Grounded in the family strengths perspective, this study focuses on the experience of first-generation immigrant parents in an effort to highlight the role of human agency in relation to family adjustment. Using a qualitative approach, this study examined the experience of 20 first-generation immigrant Latino parents of young children (ages 0-7), before and after migration, and their perceived adjustment. This approach created a holistic story of the migration process, relevant to promote civic and social participation. Several themes emerged within three cultural domains in relation to the concept of human agency: (1) pre-migration: intentionality and forethought, (2) settlement process: planning and kinship network, and (3) post-immigration: overcoming challenges and reactive adjustment. The results illustrate that recent immigrant parents are planners, thinkers, and self-regulators. The information provided here is useful to inform evidence-based practices and to inspire researchers as well as service providers.

Key Take Away Points

  • Considering there is variation within immigrant groups, perceived adjustment needs to be understood within contextual factors as they relate to parents’ perceived overall family well-being.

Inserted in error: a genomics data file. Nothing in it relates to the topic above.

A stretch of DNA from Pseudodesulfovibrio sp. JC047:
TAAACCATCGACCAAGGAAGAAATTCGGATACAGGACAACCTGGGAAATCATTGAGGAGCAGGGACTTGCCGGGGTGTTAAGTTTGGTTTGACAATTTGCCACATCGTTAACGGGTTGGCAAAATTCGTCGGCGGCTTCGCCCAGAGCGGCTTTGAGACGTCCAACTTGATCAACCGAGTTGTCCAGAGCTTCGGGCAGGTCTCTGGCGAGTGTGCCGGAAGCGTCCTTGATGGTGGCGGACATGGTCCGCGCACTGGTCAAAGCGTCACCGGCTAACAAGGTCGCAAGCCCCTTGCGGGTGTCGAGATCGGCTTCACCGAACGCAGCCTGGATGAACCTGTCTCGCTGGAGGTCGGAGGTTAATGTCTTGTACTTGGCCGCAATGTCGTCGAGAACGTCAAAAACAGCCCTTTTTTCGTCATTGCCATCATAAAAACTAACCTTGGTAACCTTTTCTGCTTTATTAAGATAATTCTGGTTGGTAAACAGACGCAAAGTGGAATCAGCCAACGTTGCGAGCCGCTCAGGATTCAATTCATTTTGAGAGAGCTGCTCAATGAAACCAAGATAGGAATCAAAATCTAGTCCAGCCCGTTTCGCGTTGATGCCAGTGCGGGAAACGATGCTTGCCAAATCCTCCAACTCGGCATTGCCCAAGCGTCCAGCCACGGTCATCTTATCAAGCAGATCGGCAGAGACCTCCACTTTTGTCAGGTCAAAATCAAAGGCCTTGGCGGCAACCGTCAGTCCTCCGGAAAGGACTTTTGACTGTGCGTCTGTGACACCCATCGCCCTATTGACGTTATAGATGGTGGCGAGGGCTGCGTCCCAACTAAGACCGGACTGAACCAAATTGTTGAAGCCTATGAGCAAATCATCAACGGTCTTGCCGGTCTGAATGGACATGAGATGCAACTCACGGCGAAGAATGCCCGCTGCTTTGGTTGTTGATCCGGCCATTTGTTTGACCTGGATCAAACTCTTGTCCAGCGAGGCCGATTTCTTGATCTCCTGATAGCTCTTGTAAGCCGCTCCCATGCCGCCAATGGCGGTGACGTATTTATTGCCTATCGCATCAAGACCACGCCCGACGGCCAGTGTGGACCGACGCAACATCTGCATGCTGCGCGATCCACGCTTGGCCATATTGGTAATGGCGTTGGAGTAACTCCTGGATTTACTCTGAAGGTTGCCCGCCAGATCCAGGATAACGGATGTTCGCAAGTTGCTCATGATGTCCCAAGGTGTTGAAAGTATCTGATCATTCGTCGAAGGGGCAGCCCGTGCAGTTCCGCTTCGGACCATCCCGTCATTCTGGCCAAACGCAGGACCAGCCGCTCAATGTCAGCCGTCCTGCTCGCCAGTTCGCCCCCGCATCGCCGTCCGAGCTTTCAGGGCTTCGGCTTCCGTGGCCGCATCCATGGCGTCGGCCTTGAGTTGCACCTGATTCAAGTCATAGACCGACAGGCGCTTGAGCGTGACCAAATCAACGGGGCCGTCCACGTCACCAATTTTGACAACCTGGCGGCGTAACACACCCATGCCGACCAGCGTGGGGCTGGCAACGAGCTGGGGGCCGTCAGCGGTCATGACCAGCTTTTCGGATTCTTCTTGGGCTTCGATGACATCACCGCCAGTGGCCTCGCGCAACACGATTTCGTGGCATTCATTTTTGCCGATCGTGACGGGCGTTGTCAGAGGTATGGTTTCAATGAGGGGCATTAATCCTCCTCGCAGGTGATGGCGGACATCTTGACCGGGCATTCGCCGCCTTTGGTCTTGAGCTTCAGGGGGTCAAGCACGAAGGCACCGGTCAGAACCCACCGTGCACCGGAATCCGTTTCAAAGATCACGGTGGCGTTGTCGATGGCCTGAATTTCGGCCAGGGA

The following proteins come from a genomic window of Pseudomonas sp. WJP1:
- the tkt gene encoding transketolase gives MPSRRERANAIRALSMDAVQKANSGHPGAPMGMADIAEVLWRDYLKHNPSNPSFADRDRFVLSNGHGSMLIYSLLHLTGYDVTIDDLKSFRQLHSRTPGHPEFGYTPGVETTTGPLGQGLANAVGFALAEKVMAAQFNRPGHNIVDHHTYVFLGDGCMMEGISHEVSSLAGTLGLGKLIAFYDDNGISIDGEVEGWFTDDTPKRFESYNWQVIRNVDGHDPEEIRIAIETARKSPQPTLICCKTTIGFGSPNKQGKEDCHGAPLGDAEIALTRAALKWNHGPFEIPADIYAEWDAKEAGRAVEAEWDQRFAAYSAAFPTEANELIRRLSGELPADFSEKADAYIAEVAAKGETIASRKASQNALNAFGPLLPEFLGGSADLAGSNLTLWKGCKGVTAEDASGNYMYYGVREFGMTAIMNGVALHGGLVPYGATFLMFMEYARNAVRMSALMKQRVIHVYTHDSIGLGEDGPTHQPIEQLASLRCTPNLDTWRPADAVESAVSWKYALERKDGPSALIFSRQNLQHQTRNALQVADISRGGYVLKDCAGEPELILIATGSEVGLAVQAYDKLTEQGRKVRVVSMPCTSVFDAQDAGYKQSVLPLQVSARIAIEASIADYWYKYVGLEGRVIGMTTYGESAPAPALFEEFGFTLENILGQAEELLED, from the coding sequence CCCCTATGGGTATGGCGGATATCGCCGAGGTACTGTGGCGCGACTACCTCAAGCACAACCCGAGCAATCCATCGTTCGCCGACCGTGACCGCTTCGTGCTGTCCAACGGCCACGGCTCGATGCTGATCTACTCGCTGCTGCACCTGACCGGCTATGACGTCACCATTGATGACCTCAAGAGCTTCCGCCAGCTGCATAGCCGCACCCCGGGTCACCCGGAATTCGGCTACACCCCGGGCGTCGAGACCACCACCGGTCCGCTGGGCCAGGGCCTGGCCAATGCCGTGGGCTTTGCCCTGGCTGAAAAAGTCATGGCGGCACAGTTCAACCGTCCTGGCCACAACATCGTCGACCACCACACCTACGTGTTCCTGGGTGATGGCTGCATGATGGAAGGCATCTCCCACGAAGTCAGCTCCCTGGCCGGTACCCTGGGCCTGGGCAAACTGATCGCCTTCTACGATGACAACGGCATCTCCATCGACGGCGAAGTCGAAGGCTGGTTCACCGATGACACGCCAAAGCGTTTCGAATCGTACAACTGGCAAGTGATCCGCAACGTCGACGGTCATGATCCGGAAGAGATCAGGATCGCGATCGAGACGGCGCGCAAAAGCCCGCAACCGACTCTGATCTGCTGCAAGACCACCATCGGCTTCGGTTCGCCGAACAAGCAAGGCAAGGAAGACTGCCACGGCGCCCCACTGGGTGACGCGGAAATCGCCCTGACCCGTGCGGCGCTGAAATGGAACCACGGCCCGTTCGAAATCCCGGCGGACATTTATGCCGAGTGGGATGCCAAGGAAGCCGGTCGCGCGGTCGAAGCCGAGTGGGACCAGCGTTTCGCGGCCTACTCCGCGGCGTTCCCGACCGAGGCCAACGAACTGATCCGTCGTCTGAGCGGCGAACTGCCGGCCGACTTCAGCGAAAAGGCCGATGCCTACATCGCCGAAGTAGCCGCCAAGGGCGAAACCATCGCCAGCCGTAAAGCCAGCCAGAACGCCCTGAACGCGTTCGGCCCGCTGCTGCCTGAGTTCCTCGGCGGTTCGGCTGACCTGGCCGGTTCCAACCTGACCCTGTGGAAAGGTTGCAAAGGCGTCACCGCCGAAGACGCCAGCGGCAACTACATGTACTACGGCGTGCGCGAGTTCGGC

• Findings indicate that immigrant parents are active producers of constructive actions and changes, giving meaning and direction to their personal circumstances and family functioning.
  • When evaluating the immigration experience through the lens of human agency and family strengths, culturally salient asset and protective factors can be identified.

Author Biography

Angel L. Gullon-Rivera is a Certified Family Life Educator and an Assistant Professor in the Department of Family and Consumer Sciences, Family Science Program, at Western Michigan University. His research agenda focuses on vulnerable families, including recent immigrants, foster and adoptive parents. His research initiative emphasizes young and elementary school age children, particularly Latino children, and children displaying behavioral challenges. Particularly his research interests included: the role of storytelling, relational self-worth, and children’s socioemotional adjustment. His outreach approach consists of educating the community, including parents, and professionals working with families on effective approaches to promote children’s well-being.